Fears of global warming and its impact on our environment have left scientists scrambling to decrease levels of atmospheric carbon we humans produce. Now, Tel Aviv University researchers are doing their part to reduce humanity's carbon footprint by successfully growing forests in the most unlikely place deep in Israel's Aravah Desert.
With environmental "extras" such as a local plant species, recycled sewage water unsuitable for agriculture, and arid lands unusable for crops, a group of researchers including Profs. Amram Eshel and Aviah Zilberstein of TAU's Department of Molecular Biology and Ecology of Plants at the George S. Wise Faculty of Life Sciences and the university's new Renewable Energy Center have discovered a winning combination.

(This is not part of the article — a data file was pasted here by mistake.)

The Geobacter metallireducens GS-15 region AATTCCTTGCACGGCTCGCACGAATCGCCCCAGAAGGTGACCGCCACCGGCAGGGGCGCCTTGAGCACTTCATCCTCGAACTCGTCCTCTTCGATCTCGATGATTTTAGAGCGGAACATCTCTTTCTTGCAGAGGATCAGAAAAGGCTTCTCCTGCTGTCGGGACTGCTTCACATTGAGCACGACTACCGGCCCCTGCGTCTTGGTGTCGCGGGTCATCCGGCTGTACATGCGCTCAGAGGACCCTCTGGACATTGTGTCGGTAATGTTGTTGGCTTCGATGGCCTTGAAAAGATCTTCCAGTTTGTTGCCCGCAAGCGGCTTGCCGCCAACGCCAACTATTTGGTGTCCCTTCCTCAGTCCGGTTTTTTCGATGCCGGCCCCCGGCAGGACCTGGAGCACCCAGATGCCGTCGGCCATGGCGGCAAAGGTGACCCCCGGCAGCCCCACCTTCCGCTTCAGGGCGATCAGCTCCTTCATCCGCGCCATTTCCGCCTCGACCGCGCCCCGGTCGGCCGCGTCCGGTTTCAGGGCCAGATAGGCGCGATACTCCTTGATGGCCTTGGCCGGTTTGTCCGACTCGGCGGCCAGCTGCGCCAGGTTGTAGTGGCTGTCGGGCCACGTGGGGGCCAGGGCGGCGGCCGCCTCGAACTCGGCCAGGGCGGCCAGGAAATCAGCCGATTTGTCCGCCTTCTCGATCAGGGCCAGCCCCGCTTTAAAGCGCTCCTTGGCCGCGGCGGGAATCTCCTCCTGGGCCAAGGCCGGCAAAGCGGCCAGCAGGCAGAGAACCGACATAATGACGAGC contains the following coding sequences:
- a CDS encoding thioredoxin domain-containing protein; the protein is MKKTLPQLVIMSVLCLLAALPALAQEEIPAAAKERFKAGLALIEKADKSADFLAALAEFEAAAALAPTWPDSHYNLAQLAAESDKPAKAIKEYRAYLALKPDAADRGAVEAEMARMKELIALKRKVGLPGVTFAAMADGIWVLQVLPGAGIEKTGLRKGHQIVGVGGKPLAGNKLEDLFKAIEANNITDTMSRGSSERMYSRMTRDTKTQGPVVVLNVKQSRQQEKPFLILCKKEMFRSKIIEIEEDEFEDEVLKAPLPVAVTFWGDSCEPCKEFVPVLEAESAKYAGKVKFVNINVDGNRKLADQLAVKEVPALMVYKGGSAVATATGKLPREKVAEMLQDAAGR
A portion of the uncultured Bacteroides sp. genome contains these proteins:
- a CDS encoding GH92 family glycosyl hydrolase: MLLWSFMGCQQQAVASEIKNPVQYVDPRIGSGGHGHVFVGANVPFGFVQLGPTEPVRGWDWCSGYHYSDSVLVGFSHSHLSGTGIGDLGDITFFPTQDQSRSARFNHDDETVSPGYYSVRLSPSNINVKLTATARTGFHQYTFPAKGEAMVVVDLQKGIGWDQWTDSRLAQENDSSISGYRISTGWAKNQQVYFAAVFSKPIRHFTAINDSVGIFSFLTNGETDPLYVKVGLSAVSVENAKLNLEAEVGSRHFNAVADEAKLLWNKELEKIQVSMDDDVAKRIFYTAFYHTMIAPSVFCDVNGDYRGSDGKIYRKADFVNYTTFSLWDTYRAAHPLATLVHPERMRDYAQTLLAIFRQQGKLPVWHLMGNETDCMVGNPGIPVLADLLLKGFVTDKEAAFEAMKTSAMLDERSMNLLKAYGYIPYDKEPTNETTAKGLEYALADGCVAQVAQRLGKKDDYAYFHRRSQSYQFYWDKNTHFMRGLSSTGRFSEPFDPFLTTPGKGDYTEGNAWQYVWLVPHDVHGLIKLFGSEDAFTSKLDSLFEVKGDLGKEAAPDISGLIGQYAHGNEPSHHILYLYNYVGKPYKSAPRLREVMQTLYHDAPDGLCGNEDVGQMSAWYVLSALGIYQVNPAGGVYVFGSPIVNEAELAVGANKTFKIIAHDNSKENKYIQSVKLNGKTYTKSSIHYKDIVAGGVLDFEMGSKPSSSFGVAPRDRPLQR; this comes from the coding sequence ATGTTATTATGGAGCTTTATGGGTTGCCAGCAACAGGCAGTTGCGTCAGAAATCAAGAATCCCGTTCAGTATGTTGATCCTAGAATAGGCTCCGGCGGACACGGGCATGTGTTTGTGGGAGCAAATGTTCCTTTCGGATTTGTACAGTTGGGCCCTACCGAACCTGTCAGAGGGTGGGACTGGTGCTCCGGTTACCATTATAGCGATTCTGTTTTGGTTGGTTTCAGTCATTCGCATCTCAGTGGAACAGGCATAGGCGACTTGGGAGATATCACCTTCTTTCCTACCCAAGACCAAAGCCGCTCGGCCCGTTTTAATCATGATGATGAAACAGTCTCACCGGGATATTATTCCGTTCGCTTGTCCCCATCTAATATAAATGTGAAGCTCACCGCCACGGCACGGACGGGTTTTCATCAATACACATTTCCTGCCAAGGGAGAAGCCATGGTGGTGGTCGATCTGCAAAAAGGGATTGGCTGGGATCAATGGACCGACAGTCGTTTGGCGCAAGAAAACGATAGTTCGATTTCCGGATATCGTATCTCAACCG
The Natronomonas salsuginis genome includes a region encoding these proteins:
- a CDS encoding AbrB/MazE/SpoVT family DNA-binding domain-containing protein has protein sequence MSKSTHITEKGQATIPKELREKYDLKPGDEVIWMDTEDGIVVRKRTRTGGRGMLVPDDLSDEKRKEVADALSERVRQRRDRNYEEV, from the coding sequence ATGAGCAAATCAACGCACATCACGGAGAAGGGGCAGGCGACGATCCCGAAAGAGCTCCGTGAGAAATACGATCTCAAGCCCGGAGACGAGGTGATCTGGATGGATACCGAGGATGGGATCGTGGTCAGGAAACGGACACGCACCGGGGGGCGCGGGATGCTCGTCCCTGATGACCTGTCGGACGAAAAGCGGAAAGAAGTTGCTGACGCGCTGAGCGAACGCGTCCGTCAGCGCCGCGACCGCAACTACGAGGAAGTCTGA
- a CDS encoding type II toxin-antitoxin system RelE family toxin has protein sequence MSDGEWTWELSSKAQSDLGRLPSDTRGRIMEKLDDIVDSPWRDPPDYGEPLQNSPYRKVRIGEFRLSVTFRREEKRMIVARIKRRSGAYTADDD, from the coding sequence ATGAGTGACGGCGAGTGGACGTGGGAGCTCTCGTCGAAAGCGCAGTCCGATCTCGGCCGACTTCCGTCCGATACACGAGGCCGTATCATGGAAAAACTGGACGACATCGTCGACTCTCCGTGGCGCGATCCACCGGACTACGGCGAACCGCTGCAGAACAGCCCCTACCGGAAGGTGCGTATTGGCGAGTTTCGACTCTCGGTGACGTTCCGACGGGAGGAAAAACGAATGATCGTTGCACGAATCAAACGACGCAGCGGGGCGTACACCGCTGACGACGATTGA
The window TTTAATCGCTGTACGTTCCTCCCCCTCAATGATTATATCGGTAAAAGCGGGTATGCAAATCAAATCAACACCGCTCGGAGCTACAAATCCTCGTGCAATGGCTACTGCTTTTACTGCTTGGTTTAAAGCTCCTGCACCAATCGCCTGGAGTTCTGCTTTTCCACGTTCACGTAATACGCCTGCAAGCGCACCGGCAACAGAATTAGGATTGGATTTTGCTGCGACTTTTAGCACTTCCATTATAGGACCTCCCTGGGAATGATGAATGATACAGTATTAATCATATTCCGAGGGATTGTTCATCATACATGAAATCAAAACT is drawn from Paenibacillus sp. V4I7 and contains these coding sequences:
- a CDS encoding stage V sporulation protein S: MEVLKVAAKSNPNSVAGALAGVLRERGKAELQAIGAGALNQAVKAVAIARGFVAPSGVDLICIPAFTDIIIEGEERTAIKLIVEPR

In many parts of the world, including areas of India, central Asia and the Sahara desert, their new crop of plants would be not only viable in difficult terrain, but valuable in terms of carbon reduction. These standing crops, grown on land once considered barren, can soak up carbon dioxide from the atmosphere and convert it into oxygen. Their research is soon to be published in the European Journal of Plant Science and Biotechnology.
Making the desert bloom
Though maintaining our current forests is a necessary initiative, Prof. Eshel says, it is not enough to off-set human carbon output. In their quest to create forests that diminish carbon dioxide in the atmosphere, many countries have been converting fertile agricultural lands into forests. But TAU researchers believed that encouraging growth on a piece of land that was traditionally barren, such as desert land, was a step in a better direction.
"When you take the overall carbon balance of converting agricultural land and freshwater into energy products, you may not gain that much," says Prof. Eshel. "You're investing a lot of energy in the process itself, thus releasing a lot of carbon into the atmospher
|Contact: George Hunka|
American Friends of Tel Aviv University